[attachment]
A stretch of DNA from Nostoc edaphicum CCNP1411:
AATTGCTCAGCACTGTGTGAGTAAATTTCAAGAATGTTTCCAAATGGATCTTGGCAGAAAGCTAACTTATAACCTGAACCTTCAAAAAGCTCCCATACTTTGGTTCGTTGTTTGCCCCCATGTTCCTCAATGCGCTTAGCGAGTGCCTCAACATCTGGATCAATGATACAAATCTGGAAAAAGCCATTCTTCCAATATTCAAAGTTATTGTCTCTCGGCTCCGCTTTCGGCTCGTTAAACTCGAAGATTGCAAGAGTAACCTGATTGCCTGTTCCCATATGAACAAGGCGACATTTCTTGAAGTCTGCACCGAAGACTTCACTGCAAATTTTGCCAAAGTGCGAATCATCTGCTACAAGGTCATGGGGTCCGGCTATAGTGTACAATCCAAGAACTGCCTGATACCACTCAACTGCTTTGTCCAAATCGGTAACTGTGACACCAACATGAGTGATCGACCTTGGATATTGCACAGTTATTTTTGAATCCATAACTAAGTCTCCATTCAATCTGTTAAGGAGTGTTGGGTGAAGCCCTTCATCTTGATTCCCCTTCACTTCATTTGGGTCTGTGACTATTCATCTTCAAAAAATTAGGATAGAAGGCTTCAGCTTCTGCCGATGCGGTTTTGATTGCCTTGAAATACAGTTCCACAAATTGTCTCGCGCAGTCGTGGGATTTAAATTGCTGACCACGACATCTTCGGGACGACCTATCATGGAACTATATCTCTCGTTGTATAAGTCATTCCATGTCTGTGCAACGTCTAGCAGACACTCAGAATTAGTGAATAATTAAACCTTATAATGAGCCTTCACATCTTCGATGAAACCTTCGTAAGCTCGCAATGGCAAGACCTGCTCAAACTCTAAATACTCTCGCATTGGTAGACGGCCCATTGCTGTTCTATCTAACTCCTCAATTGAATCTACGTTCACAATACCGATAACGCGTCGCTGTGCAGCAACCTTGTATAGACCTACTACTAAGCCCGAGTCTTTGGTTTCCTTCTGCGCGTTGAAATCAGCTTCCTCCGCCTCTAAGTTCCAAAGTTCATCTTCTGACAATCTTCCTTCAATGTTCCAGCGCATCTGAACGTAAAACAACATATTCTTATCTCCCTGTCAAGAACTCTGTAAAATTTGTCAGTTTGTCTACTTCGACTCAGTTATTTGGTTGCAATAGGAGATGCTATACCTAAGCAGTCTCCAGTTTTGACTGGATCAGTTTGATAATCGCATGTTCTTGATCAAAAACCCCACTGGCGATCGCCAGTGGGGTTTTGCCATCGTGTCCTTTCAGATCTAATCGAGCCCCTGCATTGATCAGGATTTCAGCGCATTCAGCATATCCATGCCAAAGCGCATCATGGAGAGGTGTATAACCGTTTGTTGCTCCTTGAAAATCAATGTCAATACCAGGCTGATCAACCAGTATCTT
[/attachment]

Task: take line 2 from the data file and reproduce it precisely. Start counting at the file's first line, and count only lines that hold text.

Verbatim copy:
AATTGCTCAGCACTGTGTGAGTAAATTTCAAGAATGTTTCCAAATGGATCTTGGCAGAAAGCTAACTTATAACCTGAACCTTCAAAAAGCTCCCATACTTTGGTTCGTTGTTTGCCCCCATGTTCCTCAATGCGCTTAGCGAGTGCCTCAACATCTGGATCAATGATACAAATCTGGAAAAAGCCATTCTTCCAATATTCAAAGTTATTGTCTCTCGGCTCCGCTTTCGGCTCGTTAAACTCGAAGATTGCAAGAGTAACCTGATTGCCTGTTCCCATATGAACAAGGCGACATTTCTTGAAGTCTGCACCGAAGACTTCACTGCAAATTTTGCCAAAGTGCGAATCATCTGCTACAAGGTCATGGGGTCCGGCTATAGTGTACAATCCAAGAACTGCCTGATACCACTCAACTGCTTTGTCCAAATCGGTAACTGTGACACCAACATGAGTGATCGACCTTGGATATTGCACAGTTATTTTTGAATCCATAACTAAGTCTCCATTCAATCTGTTAAGGAGTGTTGGGTGAAGCCCTTCATCTTGATTCCCCTTCACTTCATTTGGGTCTGTGACTATTCATCTTCAAAAAATTAGGATAGAAGGCTTCAGCTTCTGCCGATGCGGTTTTGATTGCCTTGAAATACAGTTCCACAAATTGTCTCGCGCAGTCGTGGGATTTAAATTGCTGACCACGACATCTTCGGGACGACCTATCATGGAACTATATCTCTCGTTGTATAAGTCATTCCATGTCTGTGCAACGTCTAGCAGACACTCAGAATTAGTGAATAATTAAACCTTATAATGAGCCTTCACATCTTCGATGAAACCTTCGTAAGCTCGCAATGGCAAGACCTGCTCAAACTCTAAATACTCTCGCATTGGTAGACGGCCCATTGCTGTTCTATCTAACTCCTCAATTGAATCTACGTTCACAATACCGATAACGCGTCGCTGTGCAGCAACCTTGTATAGACCTACTACTAAGCCCGAGTCTTTGGTTTCCTTCTGCGCGTTGAAATCAGCTTCCTCCGCCTCTAAGTTCCAAAGTTCATCTTCTGACAATCTTCCTTCAATGTTCCAGCGCATCTGAACGTAAAACAACATATTCTTATCTCCCTGTCAAGAACTCTGTAAAATTTGTCAGTTTGTCTACTTCGACTCAGTTATTTGGTTGCAATAGGAGATGCTATACCTAAGCAGTCTCCAGTTTTGACTGGATCAGTTTGATAATCGCATGTTCTTGATCAAAAACCCCACTGGCGATCGCCAGTGGGGTTTTGCCATCGTGTCCTTTCAGATCTAATCGAGCCCCTGCATTGATCAGGATTTCAGCGCATTCAGCATATCCATGCCAAAGCGCATCATGGAGAGGTGTATAACCGTTTGTTGCTCCTTGAAAATCAATGTCAATACCAGGCTGATCAACCAGTATCTT